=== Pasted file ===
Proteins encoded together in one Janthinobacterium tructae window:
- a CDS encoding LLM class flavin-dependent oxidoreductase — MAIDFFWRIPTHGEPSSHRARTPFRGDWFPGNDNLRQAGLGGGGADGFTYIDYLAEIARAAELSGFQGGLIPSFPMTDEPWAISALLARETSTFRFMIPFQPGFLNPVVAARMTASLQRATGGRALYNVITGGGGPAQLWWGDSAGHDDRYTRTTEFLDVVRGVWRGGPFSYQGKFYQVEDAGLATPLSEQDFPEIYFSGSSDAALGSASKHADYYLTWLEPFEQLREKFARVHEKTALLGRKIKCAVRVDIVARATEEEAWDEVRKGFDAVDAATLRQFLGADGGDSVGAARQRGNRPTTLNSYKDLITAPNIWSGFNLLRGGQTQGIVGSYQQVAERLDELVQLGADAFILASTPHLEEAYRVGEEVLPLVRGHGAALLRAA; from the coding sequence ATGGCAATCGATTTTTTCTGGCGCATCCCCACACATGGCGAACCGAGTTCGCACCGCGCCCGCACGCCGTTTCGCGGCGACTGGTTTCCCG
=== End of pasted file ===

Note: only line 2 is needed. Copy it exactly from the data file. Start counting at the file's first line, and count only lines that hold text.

- a CDS encoding LLM class flavin-dependent oxidoreductase — MAIDFFWRIPTHGEPSSHRARTPFRGDWFPGNDNLRQAGLGGGGADGFTYIDYLAEIARAAELSGFQGGLIPSFPMTDEPWAISALLARETSTFRFMIPFQPGFLNPVVAARMTASLQRATGGRALYNVITGGGGPAQLWWGDSAGHDDRYTRTTEFLDVVRGVWRGGPFSYQGKFYQVEDAGLATPLSEQDFPEIYFSGSSDAALGSASKHADYYLTWLEPFEQLREKFARVHEKTALLGRKIKCAVRVDIVARATEEEAWDEVRKGFDAVDAATLRQFLGADGGDSVGAARQRGNRPTTLNSYKDLITAPNIWSGFNLLRGGQTQGIVGSYQQVAERLDELVQLGADAFILASTPHLEEAYRVGEEVLPLVRGHGAALLRAA; from the coding sequence ATGGCAATCGATTTTTTCTGGCGCATCCCCACACATGGCGAACCGAGTTCGCACCGCGCCCGCACGCCGTTTCGCGGCGACTGGTTTCCCG